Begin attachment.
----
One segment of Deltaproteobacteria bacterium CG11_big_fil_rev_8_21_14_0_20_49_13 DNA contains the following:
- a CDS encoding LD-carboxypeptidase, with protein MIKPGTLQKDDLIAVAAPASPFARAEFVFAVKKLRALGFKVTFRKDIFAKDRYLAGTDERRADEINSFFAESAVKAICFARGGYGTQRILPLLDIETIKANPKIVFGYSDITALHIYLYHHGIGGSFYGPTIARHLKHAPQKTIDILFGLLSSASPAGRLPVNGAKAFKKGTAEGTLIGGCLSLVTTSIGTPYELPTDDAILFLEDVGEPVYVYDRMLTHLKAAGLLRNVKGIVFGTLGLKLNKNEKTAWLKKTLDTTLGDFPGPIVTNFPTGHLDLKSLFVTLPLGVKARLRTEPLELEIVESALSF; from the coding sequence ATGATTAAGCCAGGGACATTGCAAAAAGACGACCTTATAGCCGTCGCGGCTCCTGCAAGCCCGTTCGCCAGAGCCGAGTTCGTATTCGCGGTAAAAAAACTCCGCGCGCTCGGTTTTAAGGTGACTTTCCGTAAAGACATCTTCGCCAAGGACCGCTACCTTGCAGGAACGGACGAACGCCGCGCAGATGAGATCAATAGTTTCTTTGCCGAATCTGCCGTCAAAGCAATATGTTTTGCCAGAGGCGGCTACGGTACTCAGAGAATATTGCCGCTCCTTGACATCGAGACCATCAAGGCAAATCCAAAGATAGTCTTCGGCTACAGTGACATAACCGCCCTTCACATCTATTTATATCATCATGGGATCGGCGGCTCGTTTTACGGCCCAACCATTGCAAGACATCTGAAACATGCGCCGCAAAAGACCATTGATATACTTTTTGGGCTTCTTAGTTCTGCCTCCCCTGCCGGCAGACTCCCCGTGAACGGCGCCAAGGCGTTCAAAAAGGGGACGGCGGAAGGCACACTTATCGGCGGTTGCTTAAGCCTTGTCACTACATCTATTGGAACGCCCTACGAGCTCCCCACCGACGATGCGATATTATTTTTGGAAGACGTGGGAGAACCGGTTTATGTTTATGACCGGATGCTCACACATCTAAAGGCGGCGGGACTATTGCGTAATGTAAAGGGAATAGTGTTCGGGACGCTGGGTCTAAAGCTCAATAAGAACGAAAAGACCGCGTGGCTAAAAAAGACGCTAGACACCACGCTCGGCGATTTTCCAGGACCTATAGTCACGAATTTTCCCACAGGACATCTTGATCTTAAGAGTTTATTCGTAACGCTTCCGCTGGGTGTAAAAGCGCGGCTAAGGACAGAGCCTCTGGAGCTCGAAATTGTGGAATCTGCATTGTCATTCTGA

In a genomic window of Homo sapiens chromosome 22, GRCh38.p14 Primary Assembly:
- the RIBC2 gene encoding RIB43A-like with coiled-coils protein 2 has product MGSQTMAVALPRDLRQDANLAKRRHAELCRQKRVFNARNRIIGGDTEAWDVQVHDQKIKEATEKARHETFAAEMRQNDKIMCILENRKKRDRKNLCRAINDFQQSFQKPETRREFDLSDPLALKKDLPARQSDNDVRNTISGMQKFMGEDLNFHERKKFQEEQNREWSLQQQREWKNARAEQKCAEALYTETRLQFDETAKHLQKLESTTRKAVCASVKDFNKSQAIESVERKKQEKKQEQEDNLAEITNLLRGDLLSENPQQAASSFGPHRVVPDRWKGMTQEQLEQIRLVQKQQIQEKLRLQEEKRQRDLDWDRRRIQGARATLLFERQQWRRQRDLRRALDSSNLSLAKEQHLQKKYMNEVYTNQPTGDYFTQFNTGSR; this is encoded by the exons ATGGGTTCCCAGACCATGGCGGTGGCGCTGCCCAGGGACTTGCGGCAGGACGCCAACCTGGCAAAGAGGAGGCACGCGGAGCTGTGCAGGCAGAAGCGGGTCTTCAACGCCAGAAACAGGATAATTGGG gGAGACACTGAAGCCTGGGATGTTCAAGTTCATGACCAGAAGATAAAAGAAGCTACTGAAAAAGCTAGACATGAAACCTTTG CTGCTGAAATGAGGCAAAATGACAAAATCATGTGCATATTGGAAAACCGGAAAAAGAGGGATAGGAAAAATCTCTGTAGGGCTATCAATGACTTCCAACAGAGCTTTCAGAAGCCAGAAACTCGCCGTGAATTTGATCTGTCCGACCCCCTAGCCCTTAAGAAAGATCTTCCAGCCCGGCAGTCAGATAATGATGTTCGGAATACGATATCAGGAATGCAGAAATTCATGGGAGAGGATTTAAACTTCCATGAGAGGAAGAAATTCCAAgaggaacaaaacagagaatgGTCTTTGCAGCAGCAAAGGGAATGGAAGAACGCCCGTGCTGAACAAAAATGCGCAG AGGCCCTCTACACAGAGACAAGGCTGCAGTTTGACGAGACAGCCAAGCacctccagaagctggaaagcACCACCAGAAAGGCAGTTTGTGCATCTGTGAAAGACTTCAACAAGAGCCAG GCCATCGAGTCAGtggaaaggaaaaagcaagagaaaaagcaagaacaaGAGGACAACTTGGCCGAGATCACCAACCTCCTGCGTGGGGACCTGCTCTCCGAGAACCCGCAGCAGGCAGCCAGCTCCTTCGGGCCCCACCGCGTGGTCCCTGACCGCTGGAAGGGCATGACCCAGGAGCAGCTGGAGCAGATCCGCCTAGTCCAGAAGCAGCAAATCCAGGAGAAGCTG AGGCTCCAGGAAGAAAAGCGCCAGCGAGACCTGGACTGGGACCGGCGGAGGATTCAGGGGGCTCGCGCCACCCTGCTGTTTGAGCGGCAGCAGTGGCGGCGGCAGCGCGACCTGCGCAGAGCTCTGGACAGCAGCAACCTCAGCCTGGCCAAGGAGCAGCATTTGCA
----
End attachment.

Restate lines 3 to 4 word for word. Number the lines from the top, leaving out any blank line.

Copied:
In a genomic window of Homo sapiens chromosome 22, GRCh38.p14 Primary Assembly:
- the RIBC2 gene encoding RIB43A-like with coiled-coils protein 2 has product MGSQTMAVALPRDLRQDANLAKRRHAELCRQKRVFNARNRIIGGDTEAWDVQVHDQKIKEATEKARHETFAAEMRQNDKIMCILENRKKRDRKNLCRAINDFQQSFQKPETRREFDLSDPLALKKDLPARQSDNDVRNTISGMQKFMGEDLNFHERKKFQEEQNREWSLQQQREWKNARAEQKCAEALYTETRLQFDETAKHLQKLESTTRKAVCASVKDFNKSQAIESVERKKQEKKQEQEDNLAEITNLLRGDLLSENPQQAASSFGPHRVVPDRWKGMTQEQLEQIRLVQKQQIQEKLRLQEEKRQRDLDWDRRRIQGARATLLFERQQWRRQRDLRRALDSSNLSLAKEQHLQKKYMNEVYTNQPTGDYFTQFNTGSR; this is encoded by the exons ATGGGTTCCCAGACCATGGCGGTGGCGCTGCCCAGGGACTTGCGGCAGGACGCCAACCTGGCAAAGAGGAGGCACGCGGAGCTGTGCAGGCAGAAGCGGGTCTTCAACGCCAGAAACAGGATAATTGGG gGAGACACTGAAGCCTGGGATGTTCAAGTTCATGACCAGAAGATAAAAGAAGCTACTGAAAAAGCTAGACATGAAACCTTTG CTGCTGAAATGAGGCAAAATGACAAAATCATGTGCATATTGGAAAACCGGAAAAAGAGGGATAGGAAAAATCTCTGTAGGGCTATCAATGACTTCCAACAGAGCTTTCAGAAGCCAGAAACTCGCCGTGAATTTGATCTGTCCGACCCCCTAGCCCTTAAGAAAGATCTTCCAGCCCGGCAGTCAGATAATGATGTTCGGAATACGATATCAGGAATGCAGAAATTCATGGGAGAGGATTTAAACTTCCATGAGAGGAAGAAATTCCAAgaggaacaaaacagagaatgGTCTTTGCAGCAGCAAAGGGAATGGAAGAACGCCCGTGCTGAACAAAAATGCGCAG AGGCCCTCTACACAGAGACAAGGCTGCAGTTTGACGAGACAGCCAAGCacctccagaagctggaaagcACCACCAGAAAGGCAGTTTGTGCATCTGTGAAAGACTTCAACAAGAGCCAG GCCATCGAGTCAGtggaaaggaaaaagcaagagaaaaagcaagaacaaGAGGACAACTTGGCCGAGATCACCAACCTCCTGCGTGGGGACCTGCTCTCCGAGAACCCGCAGCAGGCAGCCAGCTCCTTCGGGCCCCACCGCGTGGTCCCTGACCGCTGGAAGGGCATGACCCAGGAGCAGCTGGAGCAGATCCGCCTAGTCCAGAAGCAGCAAATCCAGGAGAAGCTG AGGCTCCAGGAAGAAAAGCGCCAGCGAGACCTGGACTGGGACCGGCGGAGGATTCAGGGGGCTCGCGCCACCCTGCTGTTTGAGCGGCAGCAGTGGCGGCGGCAGCGCGACCTGCGCAGAGCTCTGGACAGCAGCAACCTCAGCCTGGCCAAGGAGCAGCATTTGCA